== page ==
Tech lobby wants ‘good faith’ exemptions for data breach fines

Australia’s technology industry groups have called on the federal government to include safe harbour provisions in privacy legislation designed to impose significantly higher penalties on organisations for serious data breaches.

They have also recommended a tiered penalty regime in order to ensure smaller fines apply to less severe infringements, much like the approach adopted by the European Union’s General Data Protection Regulation.

A senate inquiry is currently scrutinising the Privacy Legislation Amendment (Enforcement and Other Measures) Bill, which would raise the maximum penalty for serious or repeated data breaches to ensure “Australian privacy laws remain fit for purpose in a globalised world”.

The bill proposes lifting the maximum penalty from $2.22 million to $50 million, three times the value of any benefit obtained through the misuse of information, or 30 per cent of a company’s adjusted turnover in the relevant period, whatever is larger.

It also would alter “extraterritoriality provisions” so that foreign companies operating in Australia could be subject to the Privacy Act even if they do not collect or hold citizen data “directly from a source in Australia”.

But while supporting the intentions of the bill, all three industry groups have pushed back against the one-size-fits-all penalty regime and proposed additional mechanisms that give organisations the benefit of the doubt.

The Australian Information Industry Association (AIIA) said it is concerned about the “quantum of the proposed increases in penalties and the disincentives to good corporate behaviour and transparency around data breaches that this may lead to”.

“The bill as introduced exceeds that of the strictest regimes found on the global stage, with the maximum penalties being increased by a factor of more than twenty,” the AIIA said in its submission to the inquiry.

The penalty regime, although consistent with other recent changes applying to breaches of consumer law, would be significantly higher than those proposed in Online Privacy Bill exposure draft in October last year.

AIIA has recommended that a safe harbour mechanism be embedded in the legislation to “quarantine such organisations from these penalties” if they “engage in timely reporting and act in good faith in implementing data and cyber security frameworks with due diligence”.

The group said safe harbour provisions adopted Ohio, Utah and Connecticut in the United States allowed organisations to demonstrate their cyber security policies followed one of several frameworks, and could serve as a “useful model for the government”.

“The concepts of due diligence and good faith are essential; government must ensure that privacy penalties and legislation are sensitive, not blunt, to these factors, especially where actors are sophisticated and circumstances are out of all reasonable control of the subjects of breaches,” it said.

The Australian Computer Society (ACS) said a government-endorsed “voluntary certification scheme that offers limited safe harbour under the Privacy Act” could provide the answer, as long as it is “not so minimal as to be a box-ticking formality with no real value”.

The scheme would work like ‘pink slips’ do for road worthiness, the ACS said, by providing “assurance to courts, insurers and partners that a company had undertaken reasonable steps to protect customer data and prevent breaches”.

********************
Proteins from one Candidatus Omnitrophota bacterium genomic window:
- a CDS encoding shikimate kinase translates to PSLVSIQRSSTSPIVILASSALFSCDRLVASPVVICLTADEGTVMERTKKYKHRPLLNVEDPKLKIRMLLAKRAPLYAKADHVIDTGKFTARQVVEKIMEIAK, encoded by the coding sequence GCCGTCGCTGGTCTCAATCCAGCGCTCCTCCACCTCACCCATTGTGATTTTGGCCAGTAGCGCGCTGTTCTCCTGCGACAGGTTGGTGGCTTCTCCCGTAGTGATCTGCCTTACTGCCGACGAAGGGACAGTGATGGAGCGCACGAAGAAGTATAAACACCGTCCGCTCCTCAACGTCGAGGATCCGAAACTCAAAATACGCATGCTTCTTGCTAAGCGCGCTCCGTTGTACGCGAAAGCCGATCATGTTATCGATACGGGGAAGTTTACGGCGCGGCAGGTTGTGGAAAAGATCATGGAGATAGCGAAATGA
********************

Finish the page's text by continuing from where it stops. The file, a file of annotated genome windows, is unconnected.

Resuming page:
While the specifics of such a scheme would require consultation with businesses, it said “such action might include the use of standards-based trust marks based on recognised frameworks” such as the government’s Essential Eight cybersecurity controls.

“ACS has no objection to harsh penalties for organisations that fail to do everything they can to protect their customers’ data, especially for those companies that make the cynical calculation that the cost of compliance with cyber security principles exceeds the risk-adjusted liability of a breach.

“However, there is a danger that companies that are doing all the right things still get compromised. We do not believe equal penalties should apply to those organisations.”

ACS also called for a “tiered penalty regime and much clearer (and explicit) models for calculating penalties”, arguing the “current one-size-fits-all legislation over-punishes small companies and under-punishes large, distorting incentives for companies of all size”.

“Large companies will potentially see that the cost of compliance with cyber principles is greater than the liabilities of a breach, and decide that budget is better reserved for dealing with the fallout rather than ensuring no breach occurs.

“Small companies, the least able to afford complex cyber security, are conversely potentially completely destroyed by a breach.”

This position is shared by the Tech Council of Australia, which said in its submission that the proposed penalties “should be proportionately applied” like the tiered approach to maximum penalties the General Data Protection Regulation (GDPR) adopts.

The group also backed the inclusion of a safe harbor regime to give organisations “increased certainty over what constitutes ‘reasonable steps’ to protect personal information under the Privacy Act.

“A safe harbor model could provide more balance to the legislation by retaining the large ‘stick’ of increased penalties, while also providing organisations with a ‘carrot’ to avoid the worst of these penalties if they meet certain conditions,” it added.

The committee reviewing the bill is expected to hand down its report on November 22 — just two weeks after submissions closed — to allow for swift passage. The AIIA noted that the “tight reporting timeframes” would make genuine consideration of the bill “challenging”.

Do you know more? Contact James Riley via Email.

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